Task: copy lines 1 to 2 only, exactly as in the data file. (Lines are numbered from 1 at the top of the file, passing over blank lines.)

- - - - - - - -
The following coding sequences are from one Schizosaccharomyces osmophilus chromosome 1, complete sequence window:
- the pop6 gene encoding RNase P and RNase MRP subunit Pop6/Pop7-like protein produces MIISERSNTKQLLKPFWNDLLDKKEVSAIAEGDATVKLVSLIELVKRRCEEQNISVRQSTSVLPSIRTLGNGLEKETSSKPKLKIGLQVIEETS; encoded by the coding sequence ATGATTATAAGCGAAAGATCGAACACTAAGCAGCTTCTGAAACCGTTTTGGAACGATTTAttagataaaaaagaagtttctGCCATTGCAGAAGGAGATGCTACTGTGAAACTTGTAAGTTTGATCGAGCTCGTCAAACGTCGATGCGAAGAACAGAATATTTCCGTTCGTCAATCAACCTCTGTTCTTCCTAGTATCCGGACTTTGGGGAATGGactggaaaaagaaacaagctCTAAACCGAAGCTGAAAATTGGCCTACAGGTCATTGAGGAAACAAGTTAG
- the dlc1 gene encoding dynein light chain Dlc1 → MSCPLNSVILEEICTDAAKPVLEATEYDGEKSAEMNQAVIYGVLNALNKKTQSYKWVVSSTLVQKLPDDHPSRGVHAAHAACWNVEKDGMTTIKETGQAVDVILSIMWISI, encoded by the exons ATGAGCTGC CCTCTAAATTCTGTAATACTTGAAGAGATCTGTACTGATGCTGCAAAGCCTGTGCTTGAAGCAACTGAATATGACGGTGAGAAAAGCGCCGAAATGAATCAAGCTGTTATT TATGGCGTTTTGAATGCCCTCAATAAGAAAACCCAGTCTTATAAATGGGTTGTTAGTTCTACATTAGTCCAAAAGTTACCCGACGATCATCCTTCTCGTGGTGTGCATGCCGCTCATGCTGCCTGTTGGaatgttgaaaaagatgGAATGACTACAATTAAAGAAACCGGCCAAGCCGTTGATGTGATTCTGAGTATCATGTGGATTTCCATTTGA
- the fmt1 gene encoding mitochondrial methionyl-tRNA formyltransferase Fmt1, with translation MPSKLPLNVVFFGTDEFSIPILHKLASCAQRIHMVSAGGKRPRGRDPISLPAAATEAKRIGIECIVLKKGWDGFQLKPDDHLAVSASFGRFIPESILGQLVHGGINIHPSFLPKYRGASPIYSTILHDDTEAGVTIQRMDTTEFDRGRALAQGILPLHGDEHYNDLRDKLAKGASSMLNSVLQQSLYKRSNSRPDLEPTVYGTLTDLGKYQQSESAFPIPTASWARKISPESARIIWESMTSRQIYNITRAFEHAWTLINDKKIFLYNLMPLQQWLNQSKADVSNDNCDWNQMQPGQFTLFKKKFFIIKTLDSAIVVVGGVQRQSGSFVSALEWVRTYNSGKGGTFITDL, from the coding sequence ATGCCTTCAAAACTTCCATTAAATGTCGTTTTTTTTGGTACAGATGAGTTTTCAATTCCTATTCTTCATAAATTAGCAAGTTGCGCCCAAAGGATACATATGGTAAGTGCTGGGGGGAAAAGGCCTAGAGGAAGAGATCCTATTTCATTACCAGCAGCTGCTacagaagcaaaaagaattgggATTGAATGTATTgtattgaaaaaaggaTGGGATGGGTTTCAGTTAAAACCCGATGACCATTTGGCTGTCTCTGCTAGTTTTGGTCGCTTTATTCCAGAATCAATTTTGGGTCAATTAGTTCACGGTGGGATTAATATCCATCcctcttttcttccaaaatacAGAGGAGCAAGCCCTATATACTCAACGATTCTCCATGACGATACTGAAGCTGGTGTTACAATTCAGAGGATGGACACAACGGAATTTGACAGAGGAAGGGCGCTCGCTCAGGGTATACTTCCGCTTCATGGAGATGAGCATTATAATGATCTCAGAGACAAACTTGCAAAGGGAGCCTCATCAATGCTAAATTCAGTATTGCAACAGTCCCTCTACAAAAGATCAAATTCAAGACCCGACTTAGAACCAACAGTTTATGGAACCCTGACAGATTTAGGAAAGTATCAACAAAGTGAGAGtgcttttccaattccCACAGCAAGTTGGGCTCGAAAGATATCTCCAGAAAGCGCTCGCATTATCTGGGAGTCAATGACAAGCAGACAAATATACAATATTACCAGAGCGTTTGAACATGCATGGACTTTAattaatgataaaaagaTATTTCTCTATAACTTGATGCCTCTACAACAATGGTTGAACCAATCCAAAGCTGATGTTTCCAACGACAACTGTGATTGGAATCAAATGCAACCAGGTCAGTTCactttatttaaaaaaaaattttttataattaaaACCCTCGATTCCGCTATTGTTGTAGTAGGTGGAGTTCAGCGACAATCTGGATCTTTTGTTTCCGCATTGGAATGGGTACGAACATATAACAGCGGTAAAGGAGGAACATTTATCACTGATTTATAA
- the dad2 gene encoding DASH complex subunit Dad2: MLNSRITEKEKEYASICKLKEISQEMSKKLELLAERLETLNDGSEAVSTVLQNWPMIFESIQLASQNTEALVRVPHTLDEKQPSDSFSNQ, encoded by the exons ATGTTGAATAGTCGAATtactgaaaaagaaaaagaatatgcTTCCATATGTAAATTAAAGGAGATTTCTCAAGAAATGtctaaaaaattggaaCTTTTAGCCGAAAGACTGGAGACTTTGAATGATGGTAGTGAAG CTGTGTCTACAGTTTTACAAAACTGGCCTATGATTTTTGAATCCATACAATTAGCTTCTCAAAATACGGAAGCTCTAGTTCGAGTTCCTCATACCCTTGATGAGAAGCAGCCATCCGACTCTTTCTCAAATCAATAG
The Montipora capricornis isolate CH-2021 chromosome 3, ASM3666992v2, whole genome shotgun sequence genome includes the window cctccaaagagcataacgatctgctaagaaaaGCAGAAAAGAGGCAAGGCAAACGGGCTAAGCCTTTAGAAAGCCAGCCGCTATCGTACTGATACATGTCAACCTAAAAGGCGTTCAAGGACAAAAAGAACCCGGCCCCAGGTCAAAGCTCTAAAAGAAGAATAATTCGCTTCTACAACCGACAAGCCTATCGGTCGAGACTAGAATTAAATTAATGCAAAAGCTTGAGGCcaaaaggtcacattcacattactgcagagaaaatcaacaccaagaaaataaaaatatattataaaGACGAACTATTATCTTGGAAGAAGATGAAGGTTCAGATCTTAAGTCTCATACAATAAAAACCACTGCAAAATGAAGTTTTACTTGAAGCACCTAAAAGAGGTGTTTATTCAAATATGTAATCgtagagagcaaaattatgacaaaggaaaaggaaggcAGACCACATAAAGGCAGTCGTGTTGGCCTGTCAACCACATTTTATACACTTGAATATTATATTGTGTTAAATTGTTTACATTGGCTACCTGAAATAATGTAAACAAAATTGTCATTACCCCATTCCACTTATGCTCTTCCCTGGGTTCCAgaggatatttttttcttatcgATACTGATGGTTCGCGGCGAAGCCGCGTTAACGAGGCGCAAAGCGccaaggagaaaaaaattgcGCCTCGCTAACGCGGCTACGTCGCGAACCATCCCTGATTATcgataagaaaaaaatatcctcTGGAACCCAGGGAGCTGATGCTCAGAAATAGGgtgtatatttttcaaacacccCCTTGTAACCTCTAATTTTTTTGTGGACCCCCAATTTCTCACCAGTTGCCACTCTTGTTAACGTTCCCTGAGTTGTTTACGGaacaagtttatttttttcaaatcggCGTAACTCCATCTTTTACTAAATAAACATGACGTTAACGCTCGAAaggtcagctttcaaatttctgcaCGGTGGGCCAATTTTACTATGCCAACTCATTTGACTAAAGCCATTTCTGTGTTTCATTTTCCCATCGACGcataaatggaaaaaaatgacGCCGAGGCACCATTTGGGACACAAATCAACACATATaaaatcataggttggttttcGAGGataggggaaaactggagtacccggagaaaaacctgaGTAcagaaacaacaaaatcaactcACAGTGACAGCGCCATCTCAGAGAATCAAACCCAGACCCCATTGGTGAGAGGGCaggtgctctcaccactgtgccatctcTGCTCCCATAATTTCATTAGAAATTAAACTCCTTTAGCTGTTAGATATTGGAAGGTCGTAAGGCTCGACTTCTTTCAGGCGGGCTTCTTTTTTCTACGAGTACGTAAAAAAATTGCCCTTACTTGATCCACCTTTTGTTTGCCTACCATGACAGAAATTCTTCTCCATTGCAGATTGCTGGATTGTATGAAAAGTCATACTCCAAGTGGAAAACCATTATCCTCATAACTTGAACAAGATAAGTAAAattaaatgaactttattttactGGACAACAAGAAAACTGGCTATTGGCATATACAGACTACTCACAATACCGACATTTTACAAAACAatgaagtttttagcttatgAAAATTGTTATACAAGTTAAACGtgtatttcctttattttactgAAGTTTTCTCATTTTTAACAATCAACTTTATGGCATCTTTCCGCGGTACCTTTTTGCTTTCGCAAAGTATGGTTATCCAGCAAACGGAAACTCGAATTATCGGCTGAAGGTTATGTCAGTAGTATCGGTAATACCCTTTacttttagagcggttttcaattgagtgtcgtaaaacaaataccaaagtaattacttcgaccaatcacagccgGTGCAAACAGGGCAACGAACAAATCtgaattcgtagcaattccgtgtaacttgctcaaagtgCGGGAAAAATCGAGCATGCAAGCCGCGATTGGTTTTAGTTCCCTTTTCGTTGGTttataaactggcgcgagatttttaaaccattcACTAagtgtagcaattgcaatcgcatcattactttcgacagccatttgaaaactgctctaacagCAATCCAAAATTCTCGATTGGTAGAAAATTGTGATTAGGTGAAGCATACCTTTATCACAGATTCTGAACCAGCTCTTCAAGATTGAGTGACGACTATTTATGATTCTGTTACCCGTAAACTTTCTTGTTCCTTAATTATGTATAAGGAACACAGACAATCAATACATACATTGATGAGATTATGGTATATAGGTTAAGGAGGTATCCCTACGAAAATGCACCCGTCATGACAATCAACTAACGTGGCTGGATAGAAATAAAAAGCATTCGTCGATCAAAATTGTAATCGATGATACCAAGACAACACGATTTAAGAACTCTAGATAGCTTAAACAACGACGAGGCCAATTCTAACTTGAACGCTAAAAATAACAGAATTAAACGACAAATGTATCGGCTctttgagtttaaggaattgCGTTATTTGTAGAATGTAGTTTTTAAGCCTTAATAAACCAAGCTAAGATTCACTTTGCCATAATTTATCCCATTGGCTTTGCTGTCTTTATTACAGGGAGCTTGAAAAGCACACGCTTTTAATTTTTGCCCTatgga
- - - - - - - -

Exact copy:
The following coding sequences are from one Schizosaccharomyces osmophilus chromosome 1, complete sequence window:
- the pop6 gene encoding RNase P and RNase MRP subunit Pop6/Pop7-like protein produces MIISERSNTKQLLKPFWNDLLDKKEVSAIAEGDATVKLVSLIELVKRRCEEQNISVRQSTSVLPSIRTLGNGLEKETSSKPKLKIGLQVIEETS; encoded by the coding sequence ATGATTATAAGCGAAAGATCGAACACTAAGCAGCTTCTGAAACCGTTTTGGAACGATTTAttagataaaaaagaagtttctGCCATTGCAGAAGGAGATGCTACTGTGAAACTTGTAAGTTTGATCGAGCTCGTCAAACGTCGATGCGAAGAACAGAATATTTCCGTTCGTCAATCAACCTCTGTTCTTCCTAGTATCCGGACTTTGGGGAATGGactggaaaaagaaacaagctCTAAACCGAAGCTGAAAATTGGCCTACAGGTCATTGAGGAAACAAGTTAG